Thursday, November 22nd, 2012

I don’t think hedge funds are an optimal way to manage assets.  Here are some of my reasons:

  • The fees are too high.  Why pay 2% of assets, and give up 20% of the profits?
  • Hedge funds, aside from Commodity Trading Advisers and Global Macro funds, tend to be correlated, yield-seeking, and volatility-averse.  Why pay up for correlated performance?
  • The statistics behind hedge fund marketing suffer from backfill bias, survivor bias, and a few other biases.

Actual returns from hedge funds trail buy-and-hold returns by a significant margin.  Investors in hedge funds are poor timers of investment.  Though past results do not indicate future returns, investors act like that.  No one will add money to a losing fund, even if that is the point where it might start to do better.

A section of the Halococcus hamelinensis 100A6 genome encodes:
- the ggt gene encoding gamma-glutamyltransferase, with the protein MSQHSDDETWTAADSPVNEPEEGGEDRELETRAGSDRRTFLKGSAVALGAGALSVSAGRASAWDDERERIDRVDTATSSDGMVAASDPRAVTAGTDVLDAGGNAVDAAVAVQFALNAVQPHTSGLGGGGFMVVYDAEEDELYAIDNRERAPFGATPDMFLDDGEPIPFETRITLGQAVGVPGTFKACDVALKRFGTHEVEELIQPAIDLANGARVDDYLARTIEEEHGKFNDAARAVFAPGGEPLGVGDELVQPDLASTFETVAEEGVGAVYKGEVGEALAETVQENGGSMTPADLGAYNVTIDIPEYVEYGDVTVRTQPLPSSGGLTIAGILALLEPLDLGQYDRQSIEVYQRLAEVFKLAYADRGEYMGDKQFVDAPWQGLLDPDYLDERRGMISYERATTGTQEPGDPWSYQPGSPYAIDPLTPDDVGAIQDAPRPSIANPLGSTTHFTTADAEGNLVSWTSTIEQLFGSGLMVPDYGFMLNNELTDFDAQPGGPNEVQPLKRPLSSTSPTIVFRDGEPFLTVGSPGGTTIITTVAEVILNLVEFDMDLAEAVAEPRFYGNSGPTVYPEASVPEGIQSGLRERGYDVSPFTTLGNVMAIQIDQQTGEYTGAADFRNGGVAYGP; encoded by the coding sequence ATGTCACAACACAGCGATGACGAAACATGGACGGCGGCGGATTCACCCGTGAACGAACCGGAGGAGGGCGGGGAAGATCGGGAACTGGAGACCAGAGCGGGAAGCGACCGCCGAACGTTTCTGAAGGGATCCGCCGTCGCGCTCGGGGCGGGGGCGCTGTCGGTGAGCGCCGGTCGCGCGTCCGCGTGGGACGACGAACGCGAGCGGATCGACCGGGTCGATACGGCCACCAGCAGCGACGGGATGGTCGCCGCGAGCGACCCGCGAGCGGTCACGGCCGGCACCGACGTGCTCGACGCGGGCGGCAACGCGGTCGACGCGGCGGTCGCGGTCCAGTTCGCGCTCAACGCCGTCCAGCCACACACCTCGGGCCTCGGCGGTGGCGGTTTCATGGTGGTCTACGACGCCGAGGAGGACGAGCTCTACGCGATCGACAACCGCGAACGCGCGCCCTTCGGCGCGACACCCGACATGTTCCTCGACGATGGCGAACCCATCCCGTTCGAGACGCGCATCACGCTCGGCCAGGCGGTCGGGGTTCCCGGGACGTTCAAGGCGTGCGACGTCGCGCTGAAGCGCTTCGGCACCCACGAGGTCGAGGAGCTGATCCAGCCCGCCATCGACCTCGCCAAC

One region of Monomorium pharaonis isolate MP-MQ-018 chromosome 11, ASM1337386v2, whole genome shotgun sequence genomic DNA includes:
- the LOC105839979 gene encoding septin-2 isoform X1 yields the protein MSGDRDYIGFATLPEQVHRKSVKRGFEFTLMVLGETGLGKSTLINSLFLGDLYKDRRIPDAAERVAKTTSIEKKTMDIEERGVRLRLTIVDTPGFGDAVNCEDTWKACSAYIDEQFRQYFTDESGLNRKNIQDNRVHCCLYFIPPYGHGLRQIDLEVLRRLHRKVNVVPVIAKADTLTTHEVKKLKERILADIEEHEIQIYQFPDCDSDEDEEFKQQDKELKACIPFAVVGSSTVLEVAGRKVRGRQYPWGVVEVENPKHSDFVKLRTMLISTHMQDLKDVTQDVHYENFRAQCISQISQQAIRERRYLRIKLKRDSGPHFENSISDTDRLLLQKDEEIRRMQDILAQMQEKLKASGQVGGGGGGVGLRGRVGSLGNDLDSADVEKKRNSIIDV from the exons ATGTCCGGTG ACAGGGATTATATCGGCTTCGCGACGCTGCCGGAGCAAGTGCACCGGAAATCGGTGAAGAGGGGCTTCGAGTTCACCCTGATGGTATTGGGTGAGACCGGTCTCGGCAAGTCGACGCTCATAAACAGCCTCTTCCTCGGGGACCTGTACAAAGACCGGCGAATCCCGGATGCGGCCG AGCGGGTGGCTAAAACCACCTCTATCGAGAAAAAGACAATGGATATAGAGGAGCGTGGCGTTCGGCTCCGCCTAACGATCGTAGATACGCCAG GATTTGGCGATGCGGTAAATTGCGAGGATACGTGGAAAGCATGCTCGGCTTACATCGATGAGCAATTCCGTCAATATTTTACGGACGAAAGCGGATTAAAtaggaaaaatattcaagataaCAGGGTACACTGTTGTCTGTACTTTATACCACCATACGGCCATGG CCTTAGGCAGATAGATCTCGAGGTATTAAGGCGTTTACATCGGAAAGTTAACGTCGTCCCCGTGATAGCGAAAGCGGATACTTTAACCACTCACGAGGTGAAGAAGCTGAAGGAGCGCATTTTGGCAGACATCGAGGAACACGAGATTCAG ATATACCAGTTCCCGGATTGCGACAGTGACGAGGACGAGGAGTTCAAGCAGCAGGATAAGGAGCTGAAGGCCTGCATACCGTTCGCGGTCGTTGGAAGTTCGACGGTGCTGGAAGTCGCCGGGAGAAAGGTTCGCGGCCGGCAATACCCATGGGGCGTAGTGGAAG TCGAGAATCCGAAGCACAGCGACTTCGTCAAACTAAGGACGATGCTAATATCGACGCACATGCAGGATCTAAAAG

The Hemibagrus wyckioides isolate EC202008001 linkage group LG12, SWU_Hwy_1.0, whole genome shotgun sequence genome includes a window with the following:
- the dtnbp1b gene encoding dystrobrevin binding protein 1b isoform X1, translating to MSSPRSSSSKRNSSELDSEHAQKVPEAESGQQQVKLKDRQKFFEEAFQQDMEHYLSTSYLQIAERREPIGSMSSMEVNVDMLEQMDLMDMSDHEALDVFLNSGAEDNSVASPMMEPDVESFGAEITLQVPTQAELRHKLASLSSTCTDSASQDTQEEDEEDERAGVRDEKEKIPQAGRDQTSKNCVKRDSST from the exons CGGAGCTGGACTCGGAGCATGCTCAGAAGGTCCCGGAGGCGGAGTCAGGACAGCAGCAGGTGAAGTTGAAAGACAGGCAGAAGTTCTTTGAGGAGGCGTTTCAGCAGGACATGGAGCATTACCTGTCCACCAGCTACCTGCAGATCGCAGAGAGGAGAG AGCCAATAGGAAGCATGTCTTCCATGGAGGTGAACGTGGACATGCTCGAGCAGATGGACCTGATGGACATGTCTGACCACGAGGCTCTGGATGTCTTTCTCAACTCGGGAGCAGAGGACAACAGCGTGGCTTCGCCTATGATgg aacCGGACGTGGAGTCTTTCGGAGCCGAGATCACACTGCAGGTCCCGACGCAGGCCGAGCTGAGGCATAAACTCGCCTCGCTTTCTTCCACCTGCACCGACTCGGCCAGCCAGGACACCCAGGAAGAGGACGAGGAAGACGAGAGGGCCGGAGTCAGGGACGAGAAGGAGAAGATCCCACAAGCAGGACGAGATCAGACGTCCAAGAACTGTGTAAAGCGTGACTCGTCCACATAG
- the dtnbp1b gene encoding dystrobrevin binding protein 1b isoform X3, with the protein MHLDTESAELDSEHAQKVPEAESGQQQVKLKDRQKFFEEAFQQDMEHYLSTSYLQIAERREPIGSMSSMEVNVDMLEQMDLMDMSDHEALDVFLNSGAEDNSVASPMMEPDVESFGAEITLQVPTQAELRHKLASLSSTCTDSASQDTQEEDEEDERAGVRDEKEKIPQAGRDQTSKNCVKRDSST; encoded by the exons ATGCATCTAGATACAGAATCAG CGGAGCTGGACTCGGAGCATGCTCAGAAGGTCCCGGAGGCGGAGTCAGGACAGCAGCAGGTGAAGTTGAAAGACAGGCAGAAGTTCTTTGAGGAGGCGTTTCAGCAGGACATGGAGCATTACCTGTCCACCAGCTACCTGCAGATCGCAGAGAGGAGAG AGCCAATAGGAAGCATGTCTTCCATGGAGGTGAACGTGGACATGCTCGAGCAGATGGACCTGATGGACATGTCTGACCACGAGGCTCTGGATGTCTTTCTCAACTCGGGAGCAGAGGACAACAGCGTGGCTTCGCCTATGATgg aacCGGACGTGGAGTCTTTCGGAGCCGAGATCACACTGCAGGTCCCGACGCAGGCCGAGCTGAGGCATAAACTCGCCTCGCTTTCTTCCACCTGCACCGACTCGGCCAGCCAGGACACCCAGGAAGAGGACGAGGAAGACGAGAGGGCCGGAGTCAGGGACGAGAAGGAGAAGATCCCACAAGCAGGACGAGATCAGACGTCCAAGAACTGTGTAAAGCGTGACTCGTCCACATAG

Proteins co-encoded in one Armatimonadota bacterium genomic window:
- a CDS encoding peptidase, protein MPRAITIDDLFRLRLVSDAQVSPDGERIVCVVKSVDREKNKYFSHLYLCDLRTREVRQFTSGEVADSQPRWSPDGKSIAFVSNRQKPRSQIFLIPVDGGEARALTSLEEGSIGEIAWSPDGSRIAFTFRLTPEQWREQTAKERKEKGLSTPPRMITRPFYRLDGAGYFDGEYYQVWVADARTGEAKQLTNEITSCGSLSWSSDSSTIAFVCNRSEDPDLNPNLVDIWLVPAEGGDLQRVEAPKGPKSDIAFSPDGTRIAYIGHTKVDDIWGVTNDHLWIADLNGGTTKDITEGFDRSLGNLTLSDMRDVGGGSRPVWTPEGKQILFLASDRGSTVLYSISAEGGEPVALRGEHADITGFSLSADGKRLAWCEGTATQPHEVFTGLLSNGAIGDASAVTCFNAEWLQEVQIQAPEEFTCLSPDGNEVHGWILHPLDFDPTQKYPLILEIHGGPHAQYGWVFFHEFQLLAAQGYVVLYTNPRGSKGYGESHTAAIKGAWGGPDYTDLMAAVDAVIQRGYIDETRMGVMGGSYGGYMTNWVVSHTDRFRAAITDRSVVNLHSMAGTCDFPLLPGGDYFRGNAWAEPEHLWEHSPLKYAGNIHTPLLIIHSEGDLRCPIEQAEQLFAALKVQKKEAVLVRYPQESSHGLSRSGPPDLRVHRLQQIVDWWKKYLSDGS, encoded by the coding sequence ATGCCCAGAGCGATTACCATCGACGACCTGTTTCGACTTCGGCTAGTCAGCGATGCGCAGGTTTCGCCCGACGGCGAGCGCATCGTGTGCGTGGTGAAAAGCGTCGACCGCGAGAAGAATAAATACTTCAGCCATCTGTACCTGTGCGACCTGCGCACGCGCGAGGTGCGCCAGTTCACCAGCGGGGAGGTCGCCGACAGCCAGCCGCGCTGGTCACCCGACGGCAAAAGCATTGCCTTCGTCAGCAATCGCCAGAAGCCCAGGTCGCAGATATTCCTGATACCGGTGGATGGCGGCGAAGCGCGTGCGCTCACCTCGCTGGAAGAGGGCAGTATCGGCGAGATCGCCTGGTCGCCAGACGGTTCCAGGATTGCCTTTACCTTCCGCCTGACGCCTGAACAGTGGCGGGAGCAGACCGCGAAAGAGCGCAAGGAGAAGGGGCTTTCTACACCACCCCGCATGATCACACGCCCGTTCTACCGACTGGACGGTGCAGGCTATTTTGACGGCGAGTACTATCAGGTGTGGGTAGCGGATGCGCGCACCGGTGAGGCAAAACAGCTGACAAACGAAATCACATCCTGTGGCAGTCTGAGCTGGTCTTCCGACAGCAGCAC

To me it seems that we are running into the limits of arbitrage.  Shorting is unnatural, and so are many derivatives.  How much do you have to pay up to get someone else to take the other side of the trade?

Only so much stock/bonds, etc., can be lent out and shorted with no additional cost.  Beyond that, shorts have to pay up, and that crimps their profits.

This is one big reason why I am happy to be a long-only value investor.  I only have to focus of businesses making money versus their current share price.  I don’t have to deal with the games surrounding shorting.  That simplifies my decision making considerably.